I was the jokester, the one who made the family laugh.
I was kind of a bully, even though I'm tiny, 5' 2". As a child, I'd boss other kids around and dress my little brother up, just putting on shows, singing and dressing up.
Stone Mountain, Georgia, still had Ku Klux Klan marches, and I had a wild and courageous mother who'd put us in the car to watch them. She wanted us to know those things existed.
There are expectations in how you play your character as a black woman, to be sassy and the same kind of feel, as if there are no quirky black women. I struggle with those things constantly, trying to add dimension to my work, and that's the goal, too.
When I was younger, my father was in the Foreign Service and we lived in Nigeria, Panama, and London, but for the most part I grew up in the South and D.C. I got the travel bug as a little person and I've bounced around a lot.
Everything about us black people is complicated, us being here, being a minority, being a woman, all those things are complicated.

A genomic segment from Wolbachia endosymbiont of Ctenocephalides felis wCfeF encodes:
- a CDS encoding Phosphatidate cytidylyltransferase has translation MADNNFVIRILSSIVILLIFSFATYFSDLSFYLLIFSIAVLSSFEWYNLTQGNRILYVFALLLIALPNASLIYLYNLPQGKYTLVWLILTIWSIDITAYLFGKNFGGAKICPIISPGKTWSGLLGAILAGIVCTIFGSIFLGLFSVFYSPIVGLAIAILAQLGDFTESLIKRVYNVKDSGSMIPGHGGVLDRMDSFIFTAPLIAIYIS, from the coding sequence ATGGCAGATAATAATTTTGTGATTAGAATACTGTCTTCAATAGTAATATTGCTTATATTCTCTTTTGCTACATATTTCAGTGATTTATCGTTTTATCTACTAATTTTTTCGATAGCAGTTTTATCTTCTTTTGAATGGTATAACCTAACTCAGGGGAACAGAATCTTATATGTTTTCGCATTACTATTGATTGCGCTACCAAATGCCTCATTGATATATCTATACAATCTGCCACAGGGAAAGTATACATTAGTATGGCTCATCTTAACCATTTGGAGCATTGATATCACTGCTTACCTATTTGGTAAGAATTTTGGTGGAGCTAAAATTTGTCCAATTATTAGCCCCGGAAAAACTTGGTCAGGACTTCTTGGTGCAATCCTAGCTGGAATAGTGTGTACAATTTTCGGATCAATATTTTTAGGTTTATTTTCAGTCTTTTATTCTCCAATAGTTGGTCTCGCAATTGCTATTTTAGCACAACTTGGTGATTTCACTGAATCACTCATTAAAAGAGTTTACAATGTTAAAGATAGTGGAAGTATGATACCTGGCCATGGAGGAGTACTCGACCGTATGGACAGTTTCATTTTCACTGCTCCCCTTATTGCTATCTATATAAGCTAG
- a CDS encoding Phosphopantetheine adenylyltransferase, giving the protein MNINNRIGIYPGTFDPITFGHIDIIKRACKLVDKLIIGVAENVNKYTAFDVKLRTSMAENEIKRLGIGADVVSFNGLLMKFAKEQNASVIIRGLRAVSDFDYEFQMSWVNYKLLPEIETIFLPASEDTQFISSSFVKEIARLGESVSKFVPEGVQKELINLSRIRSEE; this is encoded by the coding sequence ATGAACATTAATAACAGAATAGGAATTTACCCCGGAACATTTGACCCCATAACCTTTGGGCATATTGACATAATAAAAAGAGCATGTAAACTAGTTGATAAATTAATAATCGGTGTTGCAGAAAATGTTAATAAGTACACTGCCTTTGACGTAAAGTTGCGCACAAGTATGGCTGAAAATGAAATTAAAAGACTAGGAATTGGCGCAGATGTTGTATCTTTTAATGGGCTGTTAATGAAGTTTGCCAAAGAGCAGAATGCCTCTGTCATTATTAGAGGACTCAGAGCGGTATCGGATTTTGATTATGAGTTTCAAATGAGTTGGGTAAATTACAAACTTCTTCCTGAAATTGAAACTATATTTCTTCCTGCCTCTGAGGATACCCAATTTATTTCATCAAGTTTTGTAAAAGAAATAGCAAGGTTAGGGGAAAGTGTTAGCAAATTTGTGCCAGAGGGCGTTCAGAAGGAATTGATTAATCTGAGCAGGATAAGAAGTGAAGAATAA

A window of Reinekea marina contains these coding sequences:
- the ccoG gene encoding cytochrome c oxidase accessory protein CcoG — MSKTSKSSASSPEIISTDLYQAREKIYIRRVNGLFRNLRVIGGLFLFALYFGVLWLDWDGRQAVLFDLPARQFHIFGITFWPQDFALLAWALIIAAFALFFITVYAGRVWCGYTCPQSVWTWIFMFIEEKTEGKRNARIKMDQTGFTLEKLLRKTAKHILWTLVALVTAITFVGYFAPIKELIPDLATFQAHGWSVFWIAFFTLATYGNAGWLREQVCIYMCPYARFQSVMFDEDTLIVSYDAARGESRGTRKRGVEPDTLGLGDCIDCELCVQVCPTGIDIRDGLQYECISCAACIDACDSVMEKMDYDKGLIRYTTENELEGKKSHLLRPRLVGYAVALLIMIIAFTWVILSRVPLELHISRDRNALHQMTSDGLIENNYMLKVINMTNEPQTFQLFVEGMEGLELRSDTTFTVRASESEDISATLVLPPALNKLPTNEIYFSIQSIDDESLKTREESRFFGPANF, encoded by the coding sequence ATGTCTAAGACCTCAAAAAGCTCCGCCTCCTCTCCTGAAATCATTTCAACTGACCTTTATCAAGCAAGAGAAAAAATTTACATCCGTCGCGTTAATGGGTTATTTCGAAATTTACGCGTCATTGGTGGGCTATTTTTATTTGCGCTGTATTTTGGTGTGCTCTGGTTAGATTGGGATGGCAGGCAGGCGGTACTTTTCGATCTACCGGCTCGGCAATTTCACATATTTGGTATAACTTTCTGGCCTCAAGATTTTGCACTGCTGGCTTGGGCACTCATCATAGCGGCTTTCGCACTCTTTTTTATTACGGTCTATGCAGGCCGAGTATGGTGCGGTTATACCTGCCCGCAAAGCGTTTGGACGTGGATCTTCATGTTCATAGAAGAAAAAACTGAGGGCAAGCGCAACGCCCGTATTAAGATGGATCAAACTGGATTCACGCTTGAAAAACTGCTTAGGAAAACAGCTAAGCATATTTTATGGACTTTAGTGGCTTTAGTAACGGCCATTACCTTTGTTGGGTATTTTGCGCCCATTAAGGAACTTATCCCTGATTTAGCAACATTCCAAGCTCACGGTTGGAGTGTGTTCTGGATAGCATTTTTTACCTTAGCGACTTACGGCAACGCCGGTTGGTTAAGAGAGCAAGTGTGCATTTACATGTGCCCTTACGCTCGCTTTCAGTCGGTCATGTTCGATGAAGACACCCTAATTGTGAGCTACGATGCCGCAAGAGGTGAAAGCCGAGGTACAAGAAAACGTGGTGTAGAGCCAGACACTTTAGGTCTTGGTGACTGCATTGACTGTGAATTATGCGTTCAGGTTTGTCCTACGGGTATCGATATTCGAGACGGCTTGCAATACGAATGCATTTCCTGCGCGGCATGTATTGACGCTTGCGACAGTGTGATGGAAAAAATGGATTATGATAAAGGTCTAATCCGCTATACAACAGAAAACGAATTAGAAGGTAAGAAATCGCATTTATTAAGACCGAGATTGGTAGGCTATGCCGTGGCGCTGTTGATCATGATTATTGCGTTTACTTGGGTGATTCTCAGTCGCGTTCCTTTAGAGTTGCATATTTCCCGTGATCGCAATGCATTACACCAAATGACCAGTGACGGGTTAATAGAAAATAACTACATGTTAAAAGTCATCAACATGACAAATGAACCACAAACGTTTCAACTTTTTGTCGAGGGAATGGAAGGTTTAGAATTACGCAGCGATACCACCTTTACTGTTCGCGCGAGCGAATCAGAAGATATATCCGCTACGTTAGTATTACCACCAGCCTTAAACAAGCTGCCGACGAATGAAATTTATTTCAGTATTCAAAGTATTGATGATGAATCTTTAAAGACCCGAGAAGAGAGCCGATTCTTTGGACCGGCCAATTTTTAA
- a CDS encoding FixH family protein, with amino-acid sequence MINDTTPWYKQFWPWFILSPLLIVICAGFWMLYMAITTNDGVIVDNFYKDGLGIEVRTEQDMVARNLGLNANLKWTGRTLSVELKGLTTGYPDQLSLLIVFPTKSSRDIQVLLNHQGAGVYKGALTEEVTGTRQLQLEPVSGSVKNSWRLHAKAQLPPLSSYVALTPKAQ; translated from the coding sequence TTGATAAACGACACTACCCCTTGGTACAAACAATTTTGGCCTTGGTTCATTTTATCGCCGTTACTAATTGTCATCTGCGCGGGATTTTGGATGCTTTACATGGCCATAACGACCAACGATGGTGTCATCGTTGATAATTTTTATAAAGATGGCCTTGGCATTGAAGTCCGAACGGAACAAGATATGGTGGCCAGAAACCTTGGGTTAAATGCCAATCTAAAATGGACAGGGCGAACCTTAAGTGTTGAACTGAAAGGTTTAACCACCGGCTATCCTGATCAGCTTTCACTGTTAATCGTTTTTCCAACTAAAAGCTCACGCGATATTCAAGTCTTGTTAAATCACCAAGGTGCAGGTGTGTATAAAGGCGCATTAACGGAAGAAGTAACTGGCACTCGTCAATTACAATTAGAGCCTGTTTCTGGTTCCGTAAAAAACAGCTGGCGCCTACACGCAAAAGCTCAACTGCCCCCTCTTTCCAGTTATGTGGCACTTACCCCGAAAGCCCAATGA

I went to Juilliard in New York and used to do cabarets just for fun. Occasionally, I would get together with a jazz musician and play at a restaurant for cash. And I've done some background vocals for recording artists.
I've been fortunate to work with Alfre Woodard and Jeffrey Wright; people who are artists, have careers, longevity and full lives. That looks good to me.
My mom has an English accent, so we always referred to the trunk as the 'boot.' And then, suddenly, we moved to Georgia and I would say things like 'open the boot' with a bit of an accent, and I quickly realized I had to adapt; that kind of thing will get you beat up!
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